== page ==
But then what to make of Manion's shove?  Of course, with Aces he's going to do that no matter what.  But if Labat had three-bet and then Zhu shoved and then Manion shoved, then Labat has to know he's behind one if not both hands (hey, if two players had KK, it's possible instead that two players had AA, right?)

The question then, however, if Labat had three-bet, would he be pot committed to calling no matter what?  I guess it would depend somewhat on the size of Labat's three-bet.  But since he didn't three-bet, his call there makes sense to me. 

What do you all think?



Here's the punchline of the story.  The next night, at the final table, Labat, the short stack, got pocket Kings again and of course shoved.  He got called by pocket Queens.  And wouldn't you know, there was a Queen on the flop and Labat was the first bust-out from the final table.

Dreaded Pocket Kings.

Well, I guess it's safe to say that if there's one person on the planet who hates pocket Kings more than I do, it's Antoine Labat.

Oh and by the way, check out this tweet from Poker News.  "The Dreaded Kings."  Hmmmm….I really should have copyrighted the phrase "Dreaded Pocket Kings."  You don't suppose they left the word "pocket" out because they were afraid I'd sue them, do you?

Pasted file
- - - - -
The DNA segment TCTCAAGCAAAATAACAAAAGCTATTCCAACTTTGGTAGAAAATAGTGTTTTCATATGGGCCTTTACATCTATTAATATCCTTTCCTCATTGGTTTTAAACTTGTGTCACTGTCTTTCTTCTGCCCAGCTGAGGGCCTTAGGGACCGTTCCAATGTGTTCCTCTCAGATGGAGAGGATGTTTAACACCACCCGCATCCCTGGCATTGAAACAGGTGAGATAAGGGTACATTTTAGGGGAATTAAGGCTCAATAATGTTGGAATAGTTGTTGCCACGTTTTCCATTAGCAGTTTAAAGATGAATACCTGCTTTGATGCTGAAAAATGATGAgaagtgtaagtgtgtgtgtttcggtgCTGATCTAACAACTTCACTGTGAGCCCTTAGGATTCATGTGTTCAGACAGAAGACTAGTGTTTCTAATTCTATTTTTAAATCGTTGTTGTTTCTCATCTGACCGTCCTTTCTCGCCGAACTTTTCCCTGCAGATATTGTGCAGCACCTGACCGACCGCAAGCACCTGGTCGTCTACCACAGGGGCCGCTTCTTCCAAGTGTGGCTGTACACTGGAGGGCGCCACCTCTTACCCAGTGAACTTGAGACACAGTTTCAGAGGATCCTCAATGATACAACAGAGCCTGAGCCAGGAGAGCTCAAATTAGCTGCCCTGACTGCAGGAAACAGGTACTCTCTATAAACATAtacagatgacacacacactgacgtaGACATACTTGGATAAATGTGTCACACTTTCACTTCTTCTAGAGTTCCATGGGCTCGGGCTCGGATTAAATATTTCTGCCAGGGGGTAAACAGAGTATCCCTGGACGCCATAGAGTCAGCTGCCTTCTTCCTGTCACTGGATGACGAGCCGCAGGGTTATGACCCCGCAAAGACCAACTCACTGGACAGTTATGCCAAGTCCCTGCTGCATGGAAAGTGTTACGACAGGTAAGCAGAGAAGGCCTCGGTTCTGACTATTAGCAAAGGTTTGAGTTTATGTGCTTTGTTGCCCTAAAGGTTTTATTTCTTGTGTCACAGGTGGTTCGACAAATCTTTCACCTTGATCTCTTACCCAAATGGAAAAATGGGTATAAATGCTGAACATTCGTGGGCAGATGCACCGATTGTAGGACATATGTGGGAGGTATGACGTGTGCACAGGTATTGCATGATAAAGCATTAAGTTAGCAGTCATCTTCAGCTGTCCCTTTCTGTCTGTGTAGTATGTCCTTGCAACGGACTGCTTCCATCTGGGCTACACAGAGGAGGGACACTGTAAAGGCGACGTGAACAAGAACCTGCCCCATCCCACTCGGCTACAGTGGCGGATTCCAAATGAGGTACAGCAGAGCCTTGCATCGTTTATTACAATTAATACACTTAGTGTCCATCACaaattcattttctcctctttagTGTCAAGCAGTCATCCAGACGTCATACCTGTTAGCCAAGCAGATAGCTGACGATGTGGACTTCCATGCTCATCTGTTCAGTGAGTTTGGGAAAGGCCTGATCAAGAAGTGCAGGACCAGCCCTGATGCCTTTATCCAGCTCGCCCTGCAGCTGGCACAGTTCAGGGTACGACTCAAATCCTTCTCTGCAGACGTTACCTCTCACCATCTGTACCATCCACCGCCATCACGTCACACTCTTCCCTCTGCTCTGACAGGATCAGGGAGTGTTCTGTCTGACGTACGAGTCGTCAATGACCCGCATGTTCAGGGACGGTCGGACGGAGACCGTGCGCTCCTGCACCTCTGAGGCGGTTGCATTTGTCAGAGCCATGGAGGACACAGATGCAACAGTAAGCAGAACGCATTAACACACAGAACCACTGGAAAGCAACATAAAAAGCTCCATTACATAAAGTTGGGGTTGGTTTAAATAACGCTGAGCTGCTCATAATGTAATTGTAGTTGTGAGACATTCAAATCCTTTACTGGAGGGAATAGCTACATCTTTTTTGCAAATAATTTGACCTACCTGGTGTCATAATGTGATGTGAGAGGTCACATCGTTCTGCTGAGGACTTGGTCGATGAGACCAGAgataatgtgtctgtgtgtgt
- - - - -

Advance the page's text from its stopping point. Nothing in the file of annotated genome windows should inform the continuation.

8 comments:

  1. For quite some time I was an unbeliever. I have seen the light!

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    1. Now if I can just get you away from Queen-10 sooooooted.

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  2. One correction. A King high straight would have won the hand with a chopped pot for the 2 with Kings. An Ace high straight wasn't possible without an Ace on the board because there couldn't be a King on the board. The guy with the Aces still wouldn't have had the straight.

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    1. Ooops, you're right, Nick, thanks for the correction. I've fixed the post.

      Seeing TWO pairs of pocket Kings makes me dumb(er).

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  3. Rob - who doesn't love Oprah, but c'mon.... the only pic is of Oprah??????

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    1. You get a pic of Oprah.....and you get a pic of Oprah....EVERYBODY gets a pic of Oprah!

      Heh heh...well sorry about that but I really knocked this one late, late and just didn't have time to find an appropriate cheesecake picture. Someone posted this on my Facebook page and I thought it was perfect.

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  4. one of the things many players never get right even over a career of poker is the concept of risk/reward. There is no incentive to get all in without the nuts in many, many spot because of the relational nature of what others are doing. When we stack off with kings, we are saying our opponents have a certain frequency of risk taking. Gauging our opponents' tolerance for risk is one of the primary skills in poker, and even the final tablist of the WSOPME don't show too much of a feel for it, never mind your average 1/2 schlub.

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    1. Very interesting perspective, thanks.